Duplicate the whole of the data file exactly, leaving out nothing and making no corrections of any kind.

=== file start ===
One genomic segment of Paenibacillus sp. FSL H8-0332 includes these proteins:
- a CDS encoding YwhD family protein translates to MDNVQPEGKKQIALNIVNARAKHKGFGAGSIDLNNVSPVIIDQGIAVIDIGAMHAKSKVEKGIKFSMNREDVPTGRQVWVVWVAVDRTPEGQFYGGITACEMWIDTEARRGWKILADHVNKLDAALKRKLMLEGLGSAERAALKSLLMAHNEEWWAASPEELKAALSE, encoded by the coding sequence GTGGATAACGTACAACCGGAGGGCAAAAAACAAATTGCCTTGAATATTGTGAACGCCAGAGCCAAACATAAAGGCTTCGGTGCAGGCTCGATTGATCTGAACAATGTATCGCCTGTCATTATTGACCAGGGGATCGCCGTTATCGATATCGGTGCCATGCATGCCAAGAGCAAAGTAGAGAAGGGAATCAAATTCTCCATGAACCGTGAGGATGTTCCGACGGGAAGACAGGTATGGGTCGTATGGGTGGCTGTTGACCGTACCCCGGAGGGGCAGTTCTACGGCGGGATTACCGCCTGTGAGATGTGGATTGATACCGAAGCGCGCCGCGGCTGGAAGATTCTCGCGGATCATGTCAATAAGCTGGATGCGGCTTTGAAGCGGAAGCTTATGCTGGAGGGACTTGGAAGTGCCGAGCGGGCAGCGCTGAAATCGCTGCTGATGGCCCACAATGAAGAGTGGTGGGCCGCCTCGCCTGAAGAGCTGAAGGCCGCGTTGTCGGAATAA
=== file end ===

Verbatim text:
One genomic segment of Paenibacillus sp. FSL H8-0332 includes these proteins:
- a CDS encoding YwhD family protein translates to MDNVQPEGKKQIALNIVNARAKHKGFGAGSIDLNNVSPVIIDQGIAVIDIGAMHAKSKVEKGIKFSMNREDVPTGRQVWVVWVAVDRTPEGQFYGGITACEMWIDTEARRGWKILADHVNKLDAALKRKLMLEGLGSAERAALKSLLMAHNEEWWAASPEELKAALSE, encoded by the coding sequence GTGGATAACGTACAACCGGAGGGCAAAAAACAAATTGCCTTGAATATTGTGAACGCCAGAGCCAAACATAAAGGCTTCGGTGCAGGCTCGATTGATCTGAACAATGTATCGCCTGTCATTATTGACCAGGGGATCGCCGTTATCGATATCGGTGCCATGCATGCCAAGAGCAAAGTAGAGAAGGGAATCAAATTCTCCATGAACCGTGAGGATGTTCCGACGGGAAGACAGGTATGGGTCGTATGGGTGGCTGTTGACCGTACCCCGGAGGGGCAGTTCTACGGCGGGATTACCGCCTGTGAGATGTGGATTGATACCGAAGCGCGCCGCGGCTGGAAGATTCTCGCGGATCATGTCAATAAGCTGGATGCGGCTTTGAAGCGGAAGCTTATGCTGGAGGGACTTGGAAGTGCCGAGCGGGCAGCGCTGAAATCGCTGCTGATGGCCCACAATGAAGAGTGGTGGGCCGCCTCGCCTGAAGAGCTGAAGGCCGCGTTGTCGGAATAA